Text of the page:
Shannon has roster depth at Miami

There is no "U" in depth. But in Randy Shannon’s fourth spring, there finally is depth at "The U".

A week after spring practice ended, the Miami head coach Randy Shannon took a minute to look back on how far the Hurricanes have come since he took over the team after the 2006 season.

“My first year, we didn’t have bodies,” Shannon said Friday afternoon. “We were traveling with 45. The following [spring], we had to be cautious with getting physical up front. The second year, we had a bunch of young guys, playing freshmen. We finally got our numbers right.”

Even with the only two returning starters, guards Orlando Franklin and Joel Figueroa, sitting out to heal, the Hurricanes had bodies on the offensive line. They also have one tall, physical receiver after another.

“There are only two positions where we have concerns,” Shannon said. “At linebacker, we need depth. We recruited five to come in next season, which will help. All but one is 6-2. And at tight end, we bring in four guys this fall.”

The Hurricanes even have backup quarterbacks who now have a spring practice on their resume. Sophomore A.J. Highsmith, January enrollee Stephen Morris, and transfer Spencer Whipple (son of offensive coordinator Mark Whipple) split the work while junior starter Jacory Harris recuperated from surgery to his right (throwing) hand.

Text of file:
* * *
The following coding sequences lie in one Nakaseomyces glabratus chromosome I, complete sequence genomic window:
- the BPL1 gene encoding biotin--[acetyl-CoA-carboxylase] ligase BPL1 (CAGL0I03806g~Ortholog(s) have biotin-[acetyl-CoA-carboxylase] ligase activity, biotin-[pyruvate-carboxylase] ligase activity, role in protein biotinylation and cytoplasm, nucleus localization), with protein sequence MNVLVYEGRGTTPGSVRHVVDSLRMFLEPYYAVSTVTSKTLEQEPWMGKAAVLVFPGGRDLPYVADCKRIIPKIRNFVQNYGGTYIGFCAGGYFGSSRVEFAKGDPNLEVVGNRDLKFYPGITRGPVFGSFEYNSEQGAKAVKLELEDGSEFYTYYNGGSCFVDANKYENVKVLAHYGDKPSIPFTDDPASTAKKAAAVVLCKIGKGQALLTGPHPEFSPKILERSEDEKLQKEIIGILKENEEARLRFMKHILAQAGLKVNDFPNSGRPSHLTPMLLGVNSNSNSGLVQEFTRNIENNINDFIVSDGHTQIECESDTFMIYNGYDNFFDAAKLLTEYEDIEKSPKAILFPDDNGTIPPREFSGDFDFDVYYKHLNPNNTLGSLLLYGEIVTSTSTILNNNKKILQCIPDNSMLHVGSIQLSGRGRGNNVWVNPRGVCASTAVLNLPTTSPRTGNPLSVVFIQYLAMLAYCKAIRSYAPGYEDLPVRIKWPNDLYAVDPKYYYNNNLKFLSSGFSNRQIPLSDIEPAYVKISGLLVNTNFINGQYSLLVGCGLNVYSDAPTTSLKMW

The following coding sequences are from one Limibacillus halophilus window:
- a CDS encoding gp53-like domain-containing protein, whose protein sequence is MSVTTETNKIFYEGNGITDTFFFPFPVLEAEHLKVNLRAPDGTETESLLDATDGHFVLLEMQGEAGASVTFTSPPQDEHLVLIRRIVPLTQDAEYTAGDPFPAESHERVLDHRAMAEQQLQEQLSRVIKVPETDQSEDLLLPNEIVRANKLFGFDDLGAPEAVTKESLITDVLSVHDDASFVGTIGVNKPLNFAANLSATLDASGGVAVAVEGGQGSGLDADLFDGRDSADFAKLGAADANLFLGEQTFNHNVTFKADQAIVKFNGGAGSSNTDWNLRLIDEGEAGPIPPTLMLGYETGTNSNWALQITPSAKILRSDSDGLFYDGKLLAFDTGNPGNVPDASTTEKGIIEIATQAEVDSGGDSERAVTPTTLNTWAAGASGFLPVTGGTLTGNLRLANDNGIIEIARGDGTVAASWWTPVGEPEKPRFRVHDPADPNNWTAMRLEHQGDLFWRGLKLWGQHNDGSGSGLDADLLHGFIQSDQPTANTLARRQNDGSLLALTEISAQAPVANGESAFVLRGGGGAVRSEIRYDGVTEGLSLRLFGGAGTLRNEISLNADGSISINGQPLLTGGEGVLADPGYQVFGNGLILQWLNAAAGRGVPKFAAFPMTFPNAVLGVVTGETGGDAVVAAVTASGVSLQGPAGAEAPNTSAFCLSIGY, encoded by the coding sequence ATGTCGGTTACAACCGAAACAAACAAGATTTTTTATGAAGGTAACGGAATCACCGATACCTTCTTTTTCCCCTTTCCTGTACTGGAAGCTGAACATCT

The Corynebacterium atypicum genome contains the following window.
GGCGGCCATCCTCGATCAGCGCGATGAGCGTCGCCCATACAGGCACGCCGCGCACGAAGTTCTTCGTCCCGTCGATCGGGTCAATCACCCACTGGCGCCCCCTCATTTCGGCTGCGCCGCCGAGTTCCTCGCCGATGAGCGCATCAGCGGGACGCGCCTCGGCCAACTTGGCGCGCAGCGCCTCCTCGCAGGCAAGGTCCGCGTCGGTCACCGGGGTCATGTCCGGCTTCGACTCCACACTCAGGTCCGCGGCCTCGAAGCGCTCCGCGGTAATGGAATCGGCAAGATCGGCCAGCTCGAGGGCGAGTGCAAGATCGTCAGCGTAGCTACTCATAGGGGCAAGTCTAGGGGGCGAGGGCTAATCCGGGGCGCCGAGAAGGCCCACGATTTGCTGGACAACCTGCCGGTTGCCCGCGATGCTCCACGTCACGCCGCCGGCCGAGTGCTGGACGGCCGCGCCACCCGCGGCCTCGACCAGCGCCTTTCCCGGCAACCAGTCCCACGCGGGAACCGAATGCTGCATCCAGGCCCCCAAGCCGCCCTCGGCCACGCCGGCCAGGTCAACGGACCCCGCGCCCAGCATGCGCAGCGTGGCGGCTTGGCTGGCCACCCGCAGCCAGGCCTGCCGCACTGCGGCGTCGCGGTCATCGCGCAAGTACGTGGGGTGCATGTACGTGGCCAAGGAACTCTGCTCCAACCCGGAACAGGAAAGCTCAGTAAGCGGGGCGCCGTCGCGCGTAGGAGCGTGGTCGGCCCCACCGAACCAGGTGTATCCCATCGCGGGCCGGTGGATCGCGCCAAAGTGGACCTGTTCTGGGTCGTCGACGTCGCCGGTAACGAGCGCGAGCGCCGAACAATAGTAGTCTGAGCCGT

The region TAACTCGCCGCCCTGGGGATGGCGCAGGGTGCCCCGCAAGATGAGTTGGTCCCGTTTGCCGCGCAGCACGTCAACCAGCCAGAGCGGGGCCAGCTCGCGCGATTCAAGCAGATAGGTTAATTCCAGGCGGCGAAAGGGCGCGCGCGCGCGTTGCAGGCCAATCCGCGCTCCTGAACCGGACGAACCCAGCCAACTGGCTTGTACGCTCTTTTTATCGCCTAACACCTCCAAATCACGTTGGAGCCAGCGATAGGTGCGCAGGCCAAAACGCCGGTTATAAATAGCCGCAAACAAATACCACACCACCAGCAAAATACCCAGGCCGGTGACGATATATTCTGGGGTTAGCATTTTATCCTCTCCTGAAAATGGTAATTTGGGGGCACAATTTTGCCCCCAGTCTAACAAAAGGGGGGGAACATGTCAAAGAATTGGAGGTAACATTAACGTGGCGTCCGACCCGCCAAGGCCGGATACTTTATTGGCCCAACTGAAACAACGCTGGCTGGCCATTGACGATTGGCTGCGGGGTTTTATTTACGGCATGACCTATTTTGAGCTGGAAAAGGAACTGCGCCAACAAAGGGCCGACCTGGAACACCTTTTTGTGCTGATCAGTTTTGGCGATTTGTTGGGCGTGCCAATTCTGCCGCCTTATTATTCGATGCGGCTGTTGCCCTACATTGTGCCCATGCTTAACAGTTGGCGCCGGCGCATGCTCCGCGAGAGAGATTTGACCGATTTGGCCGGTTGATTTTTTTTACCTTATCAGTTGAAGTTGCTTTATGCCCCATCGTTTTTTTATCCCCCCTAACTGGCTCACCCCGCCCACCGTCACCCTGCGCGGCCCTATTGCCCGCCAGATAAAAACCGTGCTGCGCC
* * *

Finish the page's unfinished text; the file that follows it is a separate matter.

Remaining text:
“He did all the individual [drill] work,” Shannon said of Harris. “He did everything to do with footwork. He’ll be sharp, his feet right. That’s the biggest thing that quarterbacks lose when they don’t practice. He stood in the back and watched everything. He sees what he needs to do. He notices a lot of things that me and Coach Whipple tell him.”

That Harris stayed engaged, even as he didn’t practice, “is a great sign of maturity,” Shannon said. Harris is scheduled to begin to throw in summer 7-on-7 drills.

Miami has grown steadily in Shannon’s three seasons, from 5-7 to 7-6 to 9-4, and in Atlantic Coast Conference play, from 2-6 to 4-4 to 5-3. The Canes returned to the national stage in the first half of the 2009 season, only to fade as they turned for home.

Still, they showed signs, such as a 3-1 record in games decided by four points or fewer, or being the only ACC team to beat league champion Georgia Tech. Shannon sees another sign in the bodies on his bench. Spring practice is over early. And fall can’t get to Miami soon enough.